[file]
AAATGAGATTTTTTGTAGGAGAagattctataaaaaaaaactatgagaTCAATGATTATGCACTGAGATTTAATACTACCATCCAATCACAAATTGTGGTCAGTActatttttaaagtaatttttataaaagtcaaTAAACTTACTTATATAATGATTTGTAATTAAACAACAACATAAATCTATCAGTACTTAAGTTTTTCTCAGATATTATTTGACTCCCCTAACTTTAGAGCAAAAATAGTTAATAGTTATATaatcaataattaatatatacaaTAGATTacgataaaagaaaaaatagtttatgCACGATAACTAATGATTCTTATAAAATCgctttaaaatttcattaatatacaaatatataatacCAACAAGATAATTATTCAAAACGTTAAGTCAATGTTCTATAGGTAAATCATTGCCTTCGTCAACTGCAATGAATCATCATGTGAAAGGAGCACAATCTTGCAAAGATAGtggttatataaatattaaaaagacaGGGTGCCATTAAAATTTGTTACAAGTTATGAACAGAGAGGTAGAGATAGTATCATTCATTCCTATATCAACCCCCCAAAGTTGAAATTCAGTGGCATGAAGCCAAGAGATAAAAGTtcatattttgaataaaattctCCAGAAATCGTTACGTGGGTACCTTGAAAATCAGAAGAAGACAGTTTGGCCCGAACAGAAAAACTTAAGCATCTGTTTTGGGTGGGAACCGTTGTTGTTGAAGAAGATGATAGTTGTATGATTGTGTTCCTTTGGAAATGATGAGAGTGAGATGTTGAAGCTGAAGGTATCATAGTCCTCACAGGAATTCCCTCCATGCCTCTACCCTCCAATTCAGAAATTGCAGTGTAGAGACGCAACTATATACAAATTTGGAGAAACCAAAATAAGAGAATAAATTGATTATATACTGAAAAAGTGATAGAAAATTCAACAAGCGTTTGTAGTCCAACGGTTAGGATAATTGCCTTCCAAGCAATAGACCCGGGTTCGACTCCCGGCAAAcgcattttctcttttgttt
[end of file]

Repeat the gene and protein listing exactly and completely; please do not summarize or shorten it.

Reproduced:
AAATGAGATTTTTTGTAGGAGAagattctataaaaaaaaactatgagaTCAATGATTATGCACTGAGATTTAATACTACCATCCAATCACAAATTGTGGTCAGTActatttttaaagtaatttttataaaagtcaaTAAACTTACTTATATAATGATTTGTAATTAAACAACAACATAAATCTATCAGTACTTAAGTTTTTCTCAGATATTATTTGACTCCCCTAACTTTAGAGCAAAAATAGTTAATAGTTATATaatcaataattaatatatacaaTAGATTacgataaaagaaaaaatagtttatgCACGATAACTAATGATTCTTATAAAATCgctttaaaatttcattaatatacaaatatataatacCAACAAGATAATTATTCAAAACGTTAAGTCAATGTTCTATAGGTAAATCATTGCCTTCGTCAACTGCAATGAATCATCATGTGAAAGGAGCACAATCTTGCAAAGATAGtggttatataaatattaaaaagacaGGGTGCCATTAAAATTTGTTACAAGTTATGAACAGAGAGGTAGAGATAGTATCATTCATTCCTATATCAACCCCCCAAAGTTGAAATTCAGTGGCATGAAGCCAAGAGATAAAAGTtcatattttgaataaaattctCCAGAAATCGTTACGTGGGTACCTTGAAAATCAGAAGAAGACAGTTTGGCCCGAACAGAAAAACTTAAGCATCTGTTTTGGGTGGGAACCGTTGTTGTTGAAGAAGATGATAGTTGTATGATTGTGTTCCTTTGGAAATGATGAGAGTGAGATGTTGAAGCTGAAGGTATCATAGTCCTCACAGGAATTCCCTCCATGCCTCTACCCTCCAATTCAGAAATTGCAGTGTAGAGACGCAACTATATACAAATTTGGAGAAACCAAAATAAGAGAATAAATTGATTATATACTGAAAAAGTGATAGAAAATTCAACAAGCGTTTGTAGTCCAACGGTTAGGATAATTGCCTTCCAAGCAATAGACCCGGGTTCGACTCCCGGCAAAcgcattttctcttttgttt